By Chit Estella
March 30, 2006
IF MEDIA is running after advertisers, and advertisers are running after the market, what is the market running after?
The answer must have been disquieting for in the third meeting of news media representatives, or Media Nation 3, in February, journalists found themselves seeking the help of advertisers in putting out quality shows and news programs in prime time slots.
Prime time in television, once allotted to news and public affairs, has become the domain of soap operas and game shows. Late news is shown at midnight when most people have gone to bed. “Whenever we are able to present the late news at 11:30 p.m., that is already cause for celebration for us,” said a TV executive.
And even beyond prime time, 80 to 85 percent of TV shows have been devoted to entertainment.
Entertainment shows are magnets to advertisements. In its presentation to Media Nation 3, Nielsen Media Research revealed that news and public affairs programs get only about one-fourth of the ads that entertainment gets. In 2004, for example, more than P30 billion in advertising went to GMA-7’s entertainment shows in contrast to just about P6 billion to its news programs. The pattern is shared by ABS-CBN whose entertainment programs got P24.2 billion in advertising revenues that same year while news received only about P4.5 billion.
If the advertising income seems huge, the cost of TV production would boggle the mind. According to Luchi Cruz Valdez of ABS-CBN, it would cost about P250,000 to put out 30 seconds of TV production. It is a steep price to pay even for the most powerful television stations in the country, enough reason to chase after as many ads as one can.
But what do advertisers, in turn, go after? The findings of Nielsen Media Research are unequivocal: almost 80 percent of the targeted consumers belong to the D and E classes, the poorest sectors of Philippine society. Proving that there is much wealth to be gained by catering to the poor, the research showed that these sectors are the targets of the top five advertising categories: telecommunications, hair shampoos, government agencies, detergents and proprietary drugs.
Small wonder then that Jessica Soho of GMA-7 had to reassure her audience of fellow-journalists that, “It is not true that shampoos have taken over our air time.”
Broadcast journalists told the conference that they have tried to put news and public affairs programs on prime time but these have failed to attract the needed advertising support. Representatives of advertising placement agencies have replied that in choosing the programs, they go into “Rolex time,” meaning “I go into a program and know I’m buying premium.” Ratings have become the gold standard.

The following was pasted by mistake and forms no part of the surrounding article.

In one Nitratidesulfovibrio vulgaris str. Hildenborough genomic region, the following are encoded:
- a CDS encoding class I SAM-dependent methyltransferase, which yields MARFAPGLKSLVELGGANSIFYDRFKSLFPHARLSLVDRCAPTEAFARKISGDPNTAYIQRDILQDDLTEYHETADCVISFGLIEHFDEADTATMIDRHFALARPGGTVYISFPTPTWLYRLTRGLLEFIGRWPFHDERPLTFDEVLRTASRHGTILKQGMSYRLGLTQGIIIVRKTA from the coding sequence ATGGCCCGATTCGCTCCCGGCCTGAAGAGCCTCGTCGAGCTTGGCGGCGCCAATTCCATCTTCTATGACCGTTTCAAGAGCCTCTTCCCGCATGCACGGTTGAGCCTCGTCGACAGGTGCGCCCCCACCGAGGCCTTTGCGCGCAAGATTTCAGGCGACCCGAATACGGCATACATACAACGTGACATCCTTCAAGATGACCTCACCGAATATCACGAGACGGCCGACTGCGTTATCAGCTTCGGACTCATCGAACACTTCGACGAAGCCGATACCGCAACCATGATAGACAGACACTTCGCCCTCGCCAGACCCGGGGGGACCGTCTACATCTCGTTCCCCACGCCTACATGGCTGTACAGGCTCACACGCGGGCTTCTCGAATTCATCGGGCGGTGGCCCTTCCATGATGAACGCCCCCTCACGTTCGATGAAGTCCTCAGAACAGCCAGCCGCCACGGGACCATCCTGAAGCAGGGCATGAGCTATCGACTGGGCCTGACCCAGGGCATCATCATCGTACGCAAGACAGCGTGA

In such a situation, how can media ever hope to put news or current affairs back to prime time?
Media practitioners recalled that there was a time when news programs were not subjected to ratings. This means that whether they enjoyed a large viewership or not, news were shown during prime time. That time, however, is long gone.
One group of journalists suggested that the different networks jointly finance a one-hour, commercial-free program in prime time. This, of course, means that networks would have to do with less profit.
A mix of private foundations can be tapped to support non-commercial media, another group suggested.
Still another said that advertisers themselves, specifically the Philippine Association of National Advertisers, should allocate a percentage of their earnings, say 10 percent, to finance quality programs. The suggestion had yet to reach advertising companies, many of whom failed to send representatives to this year’s Media Nation summit.
Had there been more advertisers in the conference, they would have heard more observations—and criticisms—from the journalists. For despite the symbiotic ties between media and advertisers, friction continues to characterize the relationship.
Isagani Yambot, publisher of the Philippine Daily Inquirer, said some ad agencies try to blur the line between editorial matter and advertising matter. “I always note two or three ad items which are not differentiated from the news,” he said, adding he was told that the advertiser did not want the item to be boxed and differentiated from the news.
“Is this ethical?” Yambot rhetorically asked.
He admitted that a similar conflict exists between the newspaper’s editorial group and its business group, each wanting as much space as possible. With enough stories to fill up one more newspaper, the Inquirer’s editorial department could do with more than the 40 percent space allotted to its news, he said.
The business department, on the other hand, “wants as much ads as possible to bring in revenues to pay for print, ink and other expenses,” Yambot said.
One broadcast journalist said it is up to the newspapers to resist encroachment by advertisements into editorial space. Likewise, it is the responsibility of broadcast media owners to put quality programs on prime time even without much advertising support.
Journalists pointed out the irony that martial law was able to force viewers to watch current affairs programs because television stations were required to show these during prime time.
Advertising representatives in the conference then tossed the challenge back to media: “You set the policy and we will follow!”
Privately, executives in the broadcasting industry said this is easier said than done. For as long as advertisers follow the market, media will be compelled to do the same.